• Require contract workers to sign contracts signifying they understand you are their employer
  • Exclude contract workers from your client’s benefit plans
  • Exert control over employer tasks and prevent clients from overstepping their bounds

Instead of taking all these steps, you might decide to hire a back office for staffing companies to avoid co-employment problems.

Co-employment: Who does what?

To avoid co-employment issues, you need to take on the role of the contract worker’s employer of record. This means you should be responsible for the following:

As the employer, you are responsible for hiring, firing, on-boarding, and distributing and filing paperwork for contract workers.

You should be solely responsible for running payroll. Before paying contract employees, you must withhold taxes and other deductions from their wages. And, you need to contribute the employer portion of taxes. Then, you must file tax forms and remit withheld taxes to the IRS and other government agencies.

Offering benefits, like health insurance, retirement plans, etc., is also the responsibility of the contract worker’s employer.

You will also need to deal with required employer insurances, like unemployment and workers’ compensation insurance. And, it’s your job to purchase other types of insurance, like general liability insurance.

Follow federal, state, and local laws, including minimum wage and overtime laws, Title VII of the Civil Rights Act of 1964, the Equal Pay Act, and the Americans with Disabilities Act of 1990, to name a few.

Your client comes up with tasks for the contract worker. It is helpful if the client reports how the contract staffing worker is doing on those tasks as well as areas the worker can improve in. It is your responsibility to relay any evaluations you receive to your contract workers.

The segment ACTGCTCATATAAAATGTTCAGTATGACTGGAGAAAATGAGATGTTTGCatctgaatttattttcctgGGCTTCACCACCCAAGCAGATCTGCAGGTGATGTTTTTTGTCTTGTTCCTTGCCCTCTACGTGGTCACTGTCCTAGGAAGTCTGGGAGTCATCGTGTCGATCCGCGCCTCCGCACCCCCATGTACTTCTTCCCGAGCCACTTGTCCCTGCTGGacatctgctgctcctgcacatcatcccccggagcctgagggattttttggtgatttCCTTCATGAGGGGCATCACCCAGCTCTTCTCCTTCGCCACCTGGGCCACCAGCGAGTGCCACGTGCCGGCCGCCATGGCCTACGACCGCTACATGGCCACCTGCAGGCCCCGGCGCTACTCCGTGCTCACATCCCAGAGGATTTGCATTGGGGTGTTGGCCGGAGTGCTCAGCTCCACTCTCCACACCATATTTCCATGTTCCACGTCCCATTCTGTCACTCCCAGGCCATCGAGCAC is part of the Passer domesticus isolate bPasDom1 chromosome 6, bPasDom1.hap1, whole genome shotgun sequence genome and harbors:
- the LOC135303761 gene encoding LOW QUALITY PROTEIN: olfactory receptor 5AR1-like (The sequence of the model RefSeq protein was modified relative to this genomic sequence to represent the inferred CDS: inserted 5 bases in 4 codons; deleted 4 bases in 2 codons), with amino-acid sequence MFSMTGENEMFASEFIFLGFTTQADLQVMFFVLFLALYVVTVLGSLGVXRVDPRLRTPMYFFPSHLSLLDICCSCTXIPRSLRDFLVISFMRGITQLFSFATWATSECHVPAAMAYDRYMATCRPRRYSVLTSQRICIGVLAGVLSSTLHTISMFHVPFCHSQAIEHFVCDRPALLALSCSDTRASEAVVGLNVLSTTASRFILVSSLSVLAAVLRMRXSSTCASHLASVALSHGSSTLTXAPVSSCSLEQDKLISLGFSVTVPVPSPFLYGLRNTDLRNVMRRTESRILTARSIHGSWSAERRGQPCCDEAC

Is Co-Employment allowed outside the USA?

The truth is that co-employment is still some what of a grey area. However, this type of employment relationship has only been legally recognized and approved in the USA. In Canada and other countries around the world it is not legally for two entities to co-employ a worker. You may see many organizations marketing “International PEO” services, but that is just a marketing tactic. The key component to a PEO is that they offer co-employment. So organizations marketing “international PEO services” are truly just EORs trying to get the attention of buyers looking for PEOs.

Better safe than sorry: Avoiding problems altogether

Because problems with being viewed as joint employers are becoming more prevalent, some companies might be hesitant to use your services. It is your responsibility to ensure that your clients will not be dragged into a joint employment situation. And, it is your responsibility to prevent joint employment problems from coming up.

One way to be sure your co-employment relationship isn’t viewed as a joint employer relationship is to prevent the problem entirely. You can hand over full control to a back-office provider, like FoxHire. The back-office provider then acts as the employer so neither you or your client are viewed as joint employers.